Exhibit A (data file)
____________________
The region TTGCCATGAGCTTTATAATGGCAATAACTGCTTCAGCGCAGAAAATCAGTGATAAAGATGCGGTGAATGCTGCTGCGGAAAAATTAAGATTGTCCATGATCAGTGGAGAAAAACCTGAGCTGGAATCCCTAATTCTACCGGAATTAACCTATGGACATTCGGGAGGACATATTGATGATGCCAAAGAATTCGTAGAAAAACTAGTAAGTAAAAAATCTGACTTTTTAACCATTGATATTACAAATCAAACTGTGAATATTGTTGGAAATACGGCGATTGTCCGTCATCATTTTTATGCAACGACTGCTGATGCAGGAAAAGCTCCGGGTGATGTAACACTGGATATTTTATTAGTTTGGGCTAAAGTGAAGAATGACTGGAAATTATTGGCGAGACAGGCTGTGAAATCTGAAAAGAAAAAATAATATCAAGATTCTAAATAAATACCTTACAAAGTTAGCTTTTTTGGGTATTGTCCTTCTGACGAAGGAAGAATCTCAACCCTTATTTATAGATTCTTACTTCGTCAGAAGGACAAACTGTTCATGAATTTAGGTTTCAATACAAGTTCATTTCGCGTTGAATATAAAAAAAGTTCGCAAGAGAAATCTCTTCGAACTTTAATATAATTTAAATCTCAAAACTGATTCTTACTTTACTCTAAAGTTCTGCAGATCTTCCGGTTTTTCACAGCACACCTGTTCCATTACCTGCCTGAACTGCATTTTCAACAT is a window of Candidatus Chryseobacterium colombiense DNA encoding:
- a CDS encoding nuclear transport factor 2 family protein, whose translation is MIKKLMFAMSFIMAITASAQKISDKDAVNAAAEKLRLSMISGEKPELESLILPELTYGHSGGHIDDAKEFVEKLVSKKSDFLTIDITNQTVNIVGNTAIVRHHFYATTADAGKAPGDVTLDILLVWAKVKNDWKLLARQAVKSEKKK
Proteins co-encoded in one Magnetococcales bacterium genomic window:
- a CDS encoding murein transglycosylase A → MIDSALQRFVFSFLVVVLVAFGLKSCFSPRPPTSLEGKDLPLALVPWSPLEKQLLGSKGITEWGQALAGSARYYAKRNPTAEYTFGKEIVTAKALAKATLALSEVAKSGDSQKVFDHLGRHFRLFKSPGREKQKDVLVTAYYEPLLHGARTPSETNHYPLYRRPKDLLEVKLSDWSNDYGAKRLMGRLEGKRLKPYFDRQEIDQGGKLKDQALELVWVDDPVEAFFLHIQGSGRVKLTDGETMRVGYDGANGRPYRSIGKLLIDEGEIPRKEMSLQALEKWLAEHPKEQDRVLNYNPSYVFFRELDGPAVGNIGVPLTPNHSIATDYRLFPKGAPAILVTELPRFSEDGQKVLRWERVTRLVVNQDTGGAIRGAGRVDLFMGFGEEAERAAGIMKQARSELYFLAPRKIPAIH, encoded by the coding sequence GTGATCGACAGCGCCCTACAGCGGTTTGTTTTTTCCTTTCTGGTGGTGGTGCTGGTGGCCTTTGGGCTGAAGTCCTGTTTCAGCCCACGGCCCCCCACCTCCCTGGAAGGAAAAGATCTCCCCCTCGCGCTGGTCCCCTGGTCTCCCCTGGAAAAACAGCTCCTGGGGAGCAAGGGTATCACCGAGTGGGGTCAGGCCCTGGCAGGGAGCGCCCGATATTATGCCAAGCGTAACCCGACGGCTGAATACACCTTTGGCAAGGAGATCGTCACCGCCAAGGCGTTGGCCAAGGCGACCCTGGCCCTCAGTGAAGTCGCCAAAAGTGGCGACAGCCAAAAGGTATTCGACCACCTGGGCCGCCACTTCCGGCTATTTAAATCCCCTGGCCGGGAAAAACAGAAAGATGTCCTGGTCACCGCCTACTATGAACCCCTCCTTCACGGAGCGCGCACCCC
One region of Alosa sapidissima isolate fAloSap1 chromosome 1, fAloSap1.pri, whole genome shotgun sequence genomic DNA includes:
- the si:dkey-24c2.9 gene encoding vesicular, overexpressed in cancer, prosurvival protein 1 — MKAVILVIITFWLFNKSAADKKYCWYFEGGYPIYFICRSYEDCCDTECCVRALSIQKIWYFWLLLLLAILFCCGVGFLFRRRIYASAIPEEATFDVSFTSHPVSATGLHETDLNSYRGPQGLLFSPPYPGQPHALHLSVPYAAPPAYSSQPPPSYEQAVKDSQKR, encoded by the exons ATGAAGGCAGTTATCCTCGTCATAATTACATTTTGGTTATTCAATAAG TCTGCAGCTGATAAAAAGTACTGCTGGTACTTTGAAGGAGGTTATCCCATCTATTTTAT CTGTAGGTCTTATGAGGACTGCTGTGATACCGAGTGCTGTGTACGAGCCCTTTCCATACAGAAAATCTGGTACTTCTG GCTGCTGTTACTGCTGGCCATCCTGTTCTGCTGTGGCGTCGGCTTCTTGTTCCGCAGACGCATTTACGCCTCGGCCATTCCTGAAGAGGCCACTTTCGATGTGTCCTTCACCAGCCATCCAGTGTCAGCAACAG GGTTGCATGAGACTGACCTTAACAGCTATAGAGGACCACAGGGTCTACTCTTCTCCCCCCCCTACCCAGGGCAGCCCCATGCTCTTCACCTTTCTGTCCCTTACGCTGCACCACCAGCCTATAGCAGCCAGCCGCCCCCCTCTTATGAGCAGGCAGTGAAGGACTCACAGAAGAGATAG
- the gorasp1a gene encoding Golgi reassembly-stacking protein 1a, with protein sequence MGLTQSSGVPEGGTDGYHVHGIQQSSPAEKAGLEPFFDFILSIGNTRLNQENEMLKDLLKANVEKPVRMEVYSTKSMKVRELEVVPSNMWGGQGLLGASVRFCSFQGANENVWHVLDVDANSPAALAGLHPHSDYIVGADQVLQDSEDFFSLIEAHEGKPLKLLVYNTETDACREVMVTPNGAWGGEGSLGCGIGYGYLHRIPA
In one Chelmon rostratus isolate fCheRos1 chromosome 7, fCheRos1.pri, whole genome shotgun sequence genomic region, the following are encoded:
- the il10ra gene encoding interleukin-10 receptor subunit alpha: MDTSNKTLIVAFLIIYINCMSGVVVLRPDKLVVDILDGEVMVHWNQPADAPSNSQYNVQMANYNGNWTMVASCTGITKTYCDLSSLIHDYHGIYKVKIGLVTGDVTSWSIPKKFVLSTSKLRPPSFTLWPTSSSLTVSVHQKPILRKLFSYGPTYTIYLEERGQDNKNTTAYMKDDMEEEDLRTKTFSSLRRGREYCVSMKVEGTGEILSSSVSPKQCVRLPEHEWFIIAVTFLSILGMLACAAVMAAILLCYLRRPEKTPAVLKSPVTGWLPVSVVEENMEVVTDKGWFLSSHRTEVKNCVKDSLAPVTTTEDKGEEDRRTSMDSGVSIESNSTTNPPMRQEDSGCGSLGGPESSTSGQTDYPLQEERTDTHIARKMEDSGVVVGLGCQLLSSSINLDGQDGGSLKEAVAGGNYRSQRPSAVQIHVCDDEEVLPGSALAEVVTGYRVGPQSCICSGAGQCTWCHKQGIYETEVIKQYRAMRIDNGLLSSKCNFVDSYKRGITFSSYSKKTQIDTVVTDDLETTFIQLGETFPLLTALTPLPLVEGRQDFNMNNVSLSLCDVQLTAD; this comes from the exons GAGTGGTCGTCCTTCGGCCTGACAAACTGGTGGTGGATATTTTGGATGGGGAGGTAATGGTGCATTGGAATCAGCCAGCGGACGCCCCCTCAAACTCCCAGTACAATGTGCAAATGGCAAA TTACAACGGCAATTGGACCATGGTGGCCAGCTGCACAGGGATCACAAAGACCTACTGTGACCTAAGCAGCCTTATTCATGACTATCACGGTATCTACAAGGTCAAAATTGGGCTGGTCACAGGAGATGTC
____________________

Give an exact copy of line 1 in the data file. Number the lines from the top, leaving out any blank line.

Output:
The region TTGCCATGAGCTTTATAATGGCAATAACTGCTTCAGCGCAGAAAATCAGTGATAAAGATGCGGTGAATGCTGCTGCGGAAAAATTAAGATTGTCCATGATCAGTGGAGAAAAACCTGAGCTGGAATCCCTAATTCTACCGGAATTAACCTATGGACATTCGGGAGGACATATTGATGATGCCAAAGAATTCGTAGAAAAACTAGTAAGTAAAAAATCTGACTTTTTAACCATTGATATTACAAATCAAACTGTGAATATTGTTGGAAATACGGCGATTGTCCGTCATCATTTTTATGCAACGACTGCTGATGCAGGAAAAGCTCCGGGTGATGTAACACTGGATATTTTATTAGTTTGGGCTAAAGTGAAGAATGACTGGAAATTATTGGCGAGACAGGCTGTGAAATCTGAAAAGAAAAAATAATATCAAGATTCTAAATAAATACCTTACAAAGTTAGCTTTTTTGGGTATTGTCCTTCTGACGAAGGAAGAATCTCAACCCTTATTTATAGATTCTTACTTCGTCAGAAGGACAAACTGTTCATGAATTTAGGTTTCAATACAAGTTCATTTCGCGTTGAATATAAAAAAAGTTCGCAAGAGAAATCTCTTCGAACTTTAATATAATTTAAATCTCAAAACTGATTCTTACTTTACTCTAAAGTTCTGCAGATCTTCCGGTTTTTCACAGCACACCTGTTCCATTACCTGCCTGAACTGCATTTTCAACAT is a window of Candidatus Chryseobacterium colombiense DNA encoding: